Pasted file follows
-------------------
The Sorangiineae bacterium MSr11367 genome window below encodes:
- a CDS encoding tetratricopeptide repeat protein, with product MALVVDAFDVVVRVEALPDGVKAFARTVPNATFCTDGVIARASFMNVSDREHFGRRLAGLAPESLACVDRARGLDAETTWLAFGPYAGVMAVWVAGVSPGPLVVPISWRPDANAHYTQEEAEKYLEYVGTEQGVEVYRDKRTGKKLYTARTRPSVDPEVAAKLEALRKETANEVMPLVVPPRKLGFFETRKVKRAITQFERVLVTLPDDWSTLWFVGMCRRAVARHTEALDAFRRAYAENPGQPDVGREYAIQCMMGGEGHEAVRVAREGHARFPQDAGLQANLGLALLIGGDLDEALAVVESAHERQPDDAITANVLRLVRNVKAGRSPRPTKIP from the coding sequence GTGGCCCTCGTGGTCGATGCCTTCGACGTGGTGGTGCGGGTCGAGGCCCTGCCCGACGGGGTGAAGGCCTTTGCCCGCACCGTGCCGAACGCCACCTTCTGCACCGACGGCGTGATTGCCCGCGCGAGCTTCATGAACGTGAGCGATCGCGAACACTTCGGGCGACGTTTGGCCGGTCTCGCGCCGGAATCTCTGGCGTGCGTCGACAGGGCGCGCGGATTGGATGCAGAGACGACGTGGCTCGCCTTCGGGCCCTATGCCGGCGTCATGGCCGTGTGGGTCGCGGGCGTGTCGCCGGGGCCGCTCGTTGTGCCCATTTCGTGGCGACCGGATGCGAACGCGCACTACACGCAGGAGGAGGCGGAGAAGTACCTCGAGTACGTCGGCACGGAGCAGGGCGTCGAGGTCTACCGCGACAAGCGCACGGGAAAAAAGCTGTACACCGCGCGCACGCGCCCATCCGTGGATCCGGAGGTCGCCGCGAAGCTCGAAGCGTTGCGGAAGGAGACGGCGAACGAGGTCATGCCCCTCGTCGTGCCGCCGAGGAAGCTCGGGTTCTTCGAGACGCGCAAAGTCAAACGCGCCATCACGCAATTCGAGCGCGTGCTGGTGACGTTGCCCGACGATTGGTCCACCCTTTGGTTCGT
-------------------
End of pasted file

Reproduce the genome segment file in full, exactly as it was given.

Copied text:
The Sorangiineae bacterium MSr11367 genome window below encodes:
- a CDS encoding tetratricopeptide repeat protein, with product MALVVDAFDVVVRVEALPDGVKAFARTVPNATFCTDGVIARASFMNVSDREHFGRRLAGLAPESLACVDRARGLDAETTWLAFGPYAGVMAVWVAGVSPGPLVVPISWRPDANAHYTQEEAEKYLEYVGTEQGVEVYRDKRTGKKLYTARTRPSVDPEVAAKLEALRKETANEVMPLVVPPRKLGFFETRKVKRAITQFERVLVTLPDDWSTLWFVGMCRRAVARHTEALDAFRRAYAENPGQPDVGREYAIQCMMGGEGHEAVRVAREGHARFPQDAGLQANLGLALLIGGDLDEALAVVESAHERQPDDAITANVLRLVRNVKAGRSPRPTKIP from the coding sequence GTGGCCCTCGTGGTCGATGCCTTCGACGTGGTGGTGCGGGTCGAGGCCCTGCCCGACGGGGTGAAGGCCTTTGCCCGCACCGTGCCGAACGCCACCTTCTGCACCGACGGCGTGATTGCCCGCGCGAGCTTCATGAACGTGAGCGATCGCGAACACTTCGGGCGACGTTTGGCCGGTCTCGCGCCGGAATCTCTGGCGTGCGTCGACAGGGCGCGCGGATTGGATGCAGAGACGACGTGGCTCGCCTTCGGGCCCTATGCCGGCGTCATGGCCGTGTGGGTCGCGGGCGTGTCGCCGGGGCCGCTCGTTGTGCCCATTTCGTGGCGACCGGATGCGAACGCGCACTACACGCAGGAGGAGGCGGAGAAGTACCTCGAGTACGTCGGCACGGAGCAGGGCGTCGAGGTCTACCGCGACAAGCGCACGGGAAAAAAGCTGTACACCGCGCGCACGCGCCCATCCGTGGATCCGGAGGTCGCCGCGAAGCTCGAAGCGTTGCGGAAGGAGACGGCGAACGAGGTCATGCCCCTCGTCGTGCCGCCGAGGAAGCTCGGGTTCTTCGAGACGCGCAAAGTCAAACGCGCCATCACGCAATTCGAGCGCGTGCTGGTGACGTTGCCCGACGATTGGTCCACCCTTTGGTTCGT